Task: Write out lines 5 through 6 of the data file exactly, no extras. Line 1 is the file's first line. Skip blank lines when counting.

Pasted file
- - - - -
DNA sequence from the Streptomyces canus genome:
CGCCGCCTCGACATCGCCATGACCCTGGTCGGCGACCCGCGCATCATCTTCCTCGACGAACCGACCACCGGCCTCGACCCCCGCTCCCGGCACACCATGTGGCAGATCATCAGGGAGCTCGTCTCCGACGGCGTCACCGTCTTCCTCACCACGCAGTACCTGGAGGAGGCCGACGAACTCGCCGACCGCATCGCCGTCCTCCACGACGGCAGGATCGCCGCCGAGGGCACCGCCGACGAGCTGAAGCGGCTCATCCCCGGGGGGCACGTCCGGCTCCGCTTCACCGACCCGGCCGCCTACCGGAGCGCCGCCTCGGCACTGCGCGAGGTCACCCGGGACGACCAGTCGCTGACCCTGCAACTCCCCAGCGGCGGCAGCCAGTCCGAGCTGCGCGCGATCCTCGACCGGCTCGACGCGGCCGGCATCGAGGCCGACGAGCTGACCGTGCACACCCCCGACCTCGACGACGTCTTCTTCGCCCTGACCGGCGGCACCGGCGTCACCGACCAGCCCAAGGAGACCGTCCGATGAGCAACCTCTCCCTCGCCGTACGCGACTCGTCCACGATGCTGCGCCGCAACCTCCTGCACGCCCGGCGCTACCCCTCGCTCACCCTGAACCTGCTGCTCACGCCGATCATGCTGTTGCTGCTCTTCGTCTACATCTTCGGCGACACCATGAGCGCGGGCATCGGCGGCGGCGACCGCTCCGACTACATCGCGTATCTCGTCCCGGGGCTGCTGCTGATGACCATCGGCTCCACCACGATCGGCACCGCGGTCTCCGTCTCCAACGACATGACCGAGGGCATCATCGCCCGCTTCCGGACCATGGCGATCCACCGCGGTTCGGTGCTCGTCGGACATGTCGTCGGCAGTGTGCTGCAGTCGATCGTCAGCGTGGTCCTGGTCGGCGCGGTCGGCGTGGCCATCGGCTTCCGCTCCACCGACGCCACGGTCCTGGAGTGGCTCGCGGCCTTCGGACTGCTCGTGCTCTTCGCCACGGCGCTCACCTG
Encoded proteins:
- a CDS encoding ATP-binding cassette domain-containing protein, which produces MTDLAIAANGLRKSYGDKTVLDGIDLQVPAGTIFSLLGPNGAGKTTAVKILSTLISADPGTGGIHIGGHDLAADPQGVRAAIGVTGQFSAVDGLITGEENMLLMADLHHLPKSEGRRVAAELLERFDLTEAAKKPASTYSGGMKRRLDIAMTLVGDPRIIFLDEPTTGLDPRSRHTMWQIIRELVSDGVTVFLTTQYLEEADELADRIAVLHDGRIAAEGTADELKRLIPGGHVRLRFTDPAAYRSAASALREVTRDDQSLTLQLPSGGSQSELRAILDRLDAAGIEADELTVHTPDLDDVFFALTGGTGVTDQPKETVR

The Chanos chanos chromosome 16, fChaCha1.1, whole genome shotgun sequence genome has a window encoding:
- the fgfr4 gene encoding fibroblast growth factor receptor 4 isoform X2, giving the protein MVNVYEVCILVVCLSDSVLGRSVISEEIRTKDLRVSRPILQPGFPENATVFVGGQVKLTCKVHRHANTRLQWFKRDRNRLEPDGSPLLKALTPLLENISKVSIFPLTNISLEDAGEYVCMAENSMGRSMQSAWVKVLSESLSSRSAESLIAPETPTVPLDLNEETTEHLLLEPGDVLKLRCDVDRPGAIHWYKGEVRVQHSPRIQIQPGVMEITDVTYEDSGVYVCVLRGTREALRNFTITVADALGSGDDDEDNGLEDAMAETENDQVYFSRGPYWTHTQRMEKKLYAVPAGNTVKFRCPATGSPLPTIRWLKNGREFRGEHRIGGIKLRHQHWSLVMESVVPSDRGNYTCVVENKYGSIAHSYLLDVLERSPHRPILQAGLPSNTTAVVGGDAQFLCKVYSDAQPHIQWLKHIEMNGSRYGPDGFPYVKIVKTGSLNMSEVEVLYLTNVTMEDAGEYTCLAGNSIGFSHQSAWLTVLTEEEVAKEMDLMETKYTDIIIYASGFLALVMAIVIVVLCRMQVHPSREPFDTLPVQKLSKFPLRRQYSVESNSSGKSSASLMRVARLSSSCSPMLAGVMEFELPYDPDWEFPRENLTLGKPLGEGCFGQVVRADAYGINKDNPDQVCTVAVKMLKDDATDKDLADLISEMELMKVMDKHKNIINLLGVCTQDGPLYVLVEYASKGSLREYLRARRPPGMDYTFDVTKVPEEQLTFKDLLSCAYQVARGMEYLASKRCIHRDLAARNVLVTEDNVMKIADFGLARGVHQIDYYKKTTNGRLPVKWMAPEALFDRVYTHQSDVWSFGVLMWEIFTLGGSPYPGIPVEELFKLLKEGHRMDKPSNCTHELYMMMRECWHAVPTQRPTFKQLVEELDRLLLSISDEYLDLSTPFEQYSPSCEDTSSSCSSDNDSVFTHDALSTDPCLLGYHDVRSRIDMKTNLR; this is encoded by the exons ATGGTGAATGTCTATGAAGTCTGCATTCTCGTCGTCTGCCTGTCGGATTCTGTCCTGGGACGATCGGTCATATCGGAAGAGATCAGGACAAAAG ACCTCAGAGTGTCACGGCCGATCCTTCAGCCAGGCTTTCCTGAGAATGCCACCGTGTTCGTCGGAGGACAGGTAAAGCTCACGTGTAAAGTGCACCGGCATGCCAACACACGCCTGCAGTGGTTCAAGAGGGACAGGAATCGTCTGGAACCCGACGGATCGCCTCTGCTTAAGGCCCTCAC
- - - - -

The Chanos chanos chromosome 16, fChaCha1.1, whole genome shotgun sequence genome has a window encoding:
- the fgfr4 gene encoding fibroblast growth factor receptor 4 isoform X2, giving the protein MVNVYEVCILVVCLSDSVLGRSVISEEIRTKDLRVSRPILQPGFPENATVFVGGQVKLTCKVHRHANTRLQWFKRDRNRLEPDGSPLLKALTPLLENISKVSIFPLTNISLEDAGEYVCMAENSMGRSMQSAWVKVLSESLSSRSAESLIAPETPTVPLDLNEETTEHLLLEPGDVLKLRCDVDRPGAIHWYKGEVRVQHSPRIQIQPGVMEITDVTYEDSGVYVCVLRGTREALRNFTITVADALGSGDDDEDNGLEDAMAETENDQVYFSRGPYWTHTQRMEKKLYAVPAGNTVKFRCPATGSPLPTIRWLKNGREFRGEHRIGGIKLRHQHWSLVMESVVPSDRGNYTCVVENKYGSIAHSYLLDVLERSPHRPILQAGLPSNTTAVVGGDAQFLCKVYSDAQPHIQWLKHIEMNGSRYGPDGFPYVKIVKTGSLNMSEVEVLYLTNVTMEDAGEYTCLAGNSIGFSHQSAWLTVLTEEEVAKEMDLMETKYTDIIIYASGFLALVMAIVIVVLCRMQVHPSREPFDTLPVQKLSKFPLRRQYSVESNSSGKSSASLMRVARLSSSCSPMLAGVMEFELPYDPDWEFPRENLTLGKPLGEGCFGQVVRADAYGINKDNPDQVCTVAVKMLKDDATDKDLADLISEMELMKVMDKHKNIINLLGVCTQDGPLYVLVEYASKGSLREYLRARRPPGMDYTFDVTKVPEEQLTFKDLLSCAYQVARGMEYLASKRCIHRDLAARNVLVTEDNVMKIADFGLARGVHQIDYYKKTTNGRLPVKWMAPEALFDRVYTHQSDVWSFGVLMWEIFTLGGSPYPGIPVEELFKLLKEGHRMDKPSNCTHELYMMMRECWHAVPTQRPTFKQLVEELDRLLLSISDEYLDLSTPFEQYSPSCEDTSSSCSSDNDSVFTHDALSTDPCLLGYHDVRSRIDMKTNLR; this is encoded by the exons ATGGTGAATGTCTATGAAGTCTGCATTCTCGTCGTCTGCCTGTCGGATTCTGTCCTGGGACGATCGGTCATATCGGAAGAGATCAGGACAAAAG ACCTCAGAGTGTCACGGCCGATCCTTCAGCCAGGCTTTCCTGAGAATGCCACCGTGTTCGTCGGAGGACAGGTAAAGCTCACGTGTAAAGTGCACCGGCATGCCAACACACGCCTGCAGTGGTTCAAGAGGGACAGGAATCGTCTGGAACCCGACGGATCGCCTCTGCTTAAGGCCCTCAC